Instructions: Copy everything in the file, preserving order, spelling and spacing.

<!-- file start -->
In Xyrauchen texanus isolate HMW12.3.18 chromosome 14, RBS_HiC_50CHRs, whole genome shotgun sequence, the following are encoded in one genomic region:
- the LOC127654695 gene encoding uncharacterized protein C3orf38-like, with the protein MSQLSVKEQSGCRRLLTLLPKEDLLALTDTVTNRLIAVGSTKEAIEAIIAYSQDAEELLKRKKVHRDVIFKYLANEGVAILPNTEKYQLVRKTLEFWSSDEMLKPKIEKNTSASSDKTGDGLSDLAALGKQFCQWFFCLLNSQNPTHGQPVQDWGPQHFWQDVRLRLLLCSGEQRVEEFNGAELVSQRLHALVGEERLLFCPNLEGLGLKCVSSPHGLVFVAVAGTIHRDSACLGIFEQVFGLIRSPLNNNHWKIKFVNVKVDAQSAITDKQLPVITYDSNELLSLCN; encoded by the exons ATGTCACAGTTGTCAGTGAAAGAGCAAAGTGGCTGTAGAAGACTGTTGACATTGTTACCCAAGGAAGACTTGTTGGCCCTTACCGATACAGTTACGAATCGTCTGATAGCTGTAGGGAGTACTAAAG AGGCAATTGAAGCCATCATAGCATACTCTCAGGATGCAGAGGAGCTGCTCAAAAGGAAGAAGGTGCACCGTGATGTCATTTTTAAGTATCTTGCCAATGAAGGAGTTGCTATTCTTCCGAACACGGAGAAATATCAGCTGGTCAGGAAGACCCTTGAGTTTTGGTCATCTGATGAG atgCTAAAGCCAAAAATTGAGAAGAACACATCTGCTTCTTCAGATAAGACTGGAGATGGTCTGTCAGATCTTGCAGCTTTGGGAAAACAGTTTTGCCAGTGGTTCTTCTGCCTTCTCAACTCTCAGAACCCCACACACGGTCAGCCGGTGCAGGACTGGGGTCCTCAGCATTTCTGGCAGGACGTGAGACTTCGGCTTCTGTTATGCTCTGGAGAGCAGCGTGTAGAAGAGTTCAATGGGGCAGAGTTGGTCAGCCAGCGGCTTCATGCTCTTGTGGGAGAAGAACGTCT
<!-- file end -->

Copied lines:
In Xyrauchen texanus isolate HMW12.3.18 chromosome 14, RBS_HiC_50CHRs, whole genome shotgun sequence, the following are encoded in one genomic region:
- the LOC127654695 gene encoding uncharacterized protein C3orf38-like, with the protein MSQLSVKEQSGCRRLLTLLPKEDLLALTDTVTNRLIAVGSTKEAIEAIIAYSQDAEELLKRKKVHRDVIFKYLANEGVAILPNTEKYQLVRKTLEFWSSDEMLKPKIEKNTSASSDKTGDGLSDLAALGKQFCQWFFCLLNSQNPTHGQPVQDWGPQHFWQDVRLRLLLCSGEQRVEEFNGAELVSQRLHALVGEERLLFCPNLEGLGLKCVSSPHGLVFVAVAGTIHRDSACLGIFEQVFGLIRSPLNNNHWKIKFVNVKVDAQSAITDKQLPVITYDSNELLSLCN; encoded by the exons ATGTCACAGTTGTCAGTGAAAGAGCAAAGTGGCTGTAGAAGACTGTTGACATTGTTACCCAAGGAAGACTTGTTGGCCCTTACCGATACAGTTACGAATCGTCTGATAGCTGTAGGGAGTACTAAAG AGGCAATTGAAGCCATCATAGCATACTCTCAGGATGCAGAGGAGCTGCTCAAAAGGAAGAAGGTGCACCGTGATGTCATTTTTAAGTATCTTGCCAATGAAGGAGTTGCTATTCTTCCGAACACGGAGAAATATCAGCTGGTCAGGAAGACCCTTGAGTTTTGGTCATCTGATGAG atgCTAAAGCCAAAAATTGAGAAGAACACATCTGCTTCTTCAGATAAGACTGGAGATGGTCTGTCAGATCTTGCAGCTTTGGGAAAACAGTTTTGCCAGTGGTTCTTCTGCCTTCTCAACTCTCAGAACCCCACACACGGTCAGCCGGTGCAGGACTGGGGTCCTCAGCATTTCTGGCAGGACGTGAGACTTCGGCTTCTGTTATGCTCTGGAGAGCAGCGTGTAGAAGAGTTCAATGGGGCAGAGTTGGTCAGCCAGCGGCTTCATGCTCTTGTGGGAGAAGAACGTCT